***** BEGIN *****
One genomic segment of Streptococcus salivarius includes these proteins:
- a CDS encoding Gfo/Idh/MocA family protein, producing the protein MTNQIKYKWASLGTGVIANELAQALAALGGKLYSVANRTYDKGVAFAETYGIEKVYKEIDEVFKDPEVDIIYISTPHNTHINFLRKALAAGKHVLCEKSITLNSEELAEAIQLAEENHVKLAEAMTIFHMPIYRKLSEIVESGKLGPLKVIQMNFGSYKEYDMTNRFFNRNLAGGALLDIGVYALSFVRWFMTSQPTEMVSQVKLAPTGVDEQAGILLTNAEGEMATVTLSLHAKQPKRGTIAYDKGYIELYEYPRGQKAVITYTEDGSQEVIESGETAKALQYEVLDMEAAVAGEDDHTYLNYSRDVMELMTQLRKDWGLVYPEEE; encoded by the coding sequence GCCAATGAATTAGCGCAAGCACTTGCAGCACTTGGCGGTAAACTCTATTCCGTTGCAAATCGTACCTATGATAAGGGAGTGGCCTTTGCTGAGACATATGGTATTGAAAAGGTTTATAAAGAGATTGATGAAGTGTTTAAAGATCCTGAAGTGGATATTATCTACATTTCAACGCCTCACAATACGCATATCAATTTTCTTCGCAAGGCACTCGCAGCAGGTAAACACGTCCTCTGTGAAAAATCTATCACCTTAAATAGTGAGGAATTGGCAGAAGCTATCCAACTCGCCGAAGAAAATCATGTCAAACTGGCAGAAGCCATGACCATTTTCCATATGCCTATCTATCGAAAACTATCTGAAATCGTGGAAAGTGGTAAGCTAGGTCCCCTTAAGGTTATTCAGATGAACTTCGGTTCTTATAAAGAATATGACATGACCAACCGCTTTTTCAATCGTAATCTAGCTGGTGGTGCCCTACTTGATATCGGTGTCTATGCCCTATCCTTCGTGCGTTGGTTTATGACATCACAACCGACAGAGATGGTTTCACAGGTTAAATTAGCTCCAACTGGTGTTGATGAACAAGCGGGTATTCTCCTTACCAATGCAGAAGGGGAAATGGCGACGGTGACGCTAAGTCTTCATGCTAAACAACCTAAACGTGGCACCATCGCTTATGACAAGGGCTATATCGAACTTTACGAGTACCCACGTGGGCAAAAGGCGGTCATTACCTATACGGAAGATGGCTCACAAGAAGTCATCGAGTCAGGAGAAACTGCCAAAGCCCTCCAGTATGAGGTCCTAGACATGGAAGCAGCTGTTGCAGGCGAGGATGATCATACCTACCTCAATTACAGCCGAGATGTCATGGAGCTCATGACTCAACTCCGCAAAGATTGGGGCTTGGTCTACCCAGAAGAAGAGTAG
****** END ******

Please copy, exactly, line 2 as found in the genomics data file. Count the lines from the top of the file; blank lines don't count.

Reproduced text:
- a CDS encoding Gfo/Idh/MocA family protein, producing the protein MTNQIKYKWASLGTGVIANELAQALAALGGKLYSVANRTYDKGVAFAETYGIEKVYKEIDEVFKDPEVDIIYISTPHNTHINFLRKALAAGKHVLCEKSITLNSEELAEAIQLAEENHVKLAEAMTIFHMPIYRKLSEIVESGKLGPLKVIQMNFGSYKEYDMTNRFFNRNLAGGALLDIGVYALSFVRWFMTSQPTEMVSQVKLAPTGVDEQAGILLTNAEGEMATVTLSLHAKQPKRGTIAYDKGYIELYEYPRGQKAVITYTEDGSQEVIESGETAKALQYEVLDMEAAVAGEDDHTYLNYSRDVMELMTQLRKDWGLVYPEEE; encoded by the coding sequence GCCAATGAATTAGCGCAAGCACTTGCAGCACTTGGCGGTAAACTCTATTCCGTTGCAAATCGTACCTATGATAAGGGAGTGGCCTTTGCTGAGACATATGGTATTGAAAAGGTTTATAAAGAGATTGATGAAGTGTTTAAAGATCCTGAAGTGGATATTATCTACATTTCAACGCCTCACAATACGCATATCAATTTTCTTCGCAAGGCACTCGCAGCAGGTAAACACGTCCTCTGTGAAAAATCTATCACCTTAAATAGTGAGGAATTGGCAGAAGCTATCCAACTCGCCGAAGAAAATCATGTCAAACTGGCAGAAGCCATGACCATTTTCCATATGCCTATCTATCGAAAACTATCTGAAATCGTGGAAAGTGGTAAGCTAGGTCCCCTTAAGGTTATTCAGATGAACTTCGGTTCTTATAAAGAATATGACATGACCAACCGCTTTTTCAATCGTAATCTAGCTGGTGGTGCCCTACTTGATATCGGTGTCTATGCCCTATCCTTCGTGCGTTGGTTTATGACATCACAACCGACAGAGATGGTTTCACAGGTTAAATTAGCTCCAACTGGTGTTGATGAACAAGCGGGTATTCTCCTTACCAATGCAGAAGGGGAAATGGCGACGGTGACGCTAAGTCTTCATGCTAAACAACCTAAACGTGGCACCATCGCTTATGACAAGGGCTATATCGAACTTTACGAGTACCCACGTGGGCAAAAGGCGGTCATTACCTATACGGAAGATGGCTCACAAGAAGTCATCGAGTCAGGAGAAACTGCCAAAGCCCTCCAGTATGAGGTCCTAGACATGGAAGCAGCTGTTGCAGGCGAGGATGATCATACCTACCTCAATTACAGCCGAGATGTCATGGAGCTCATGACTCAACTCCGCAAAGATTGGGGCTTGGTCTACCCAGAAGAAGAGTAG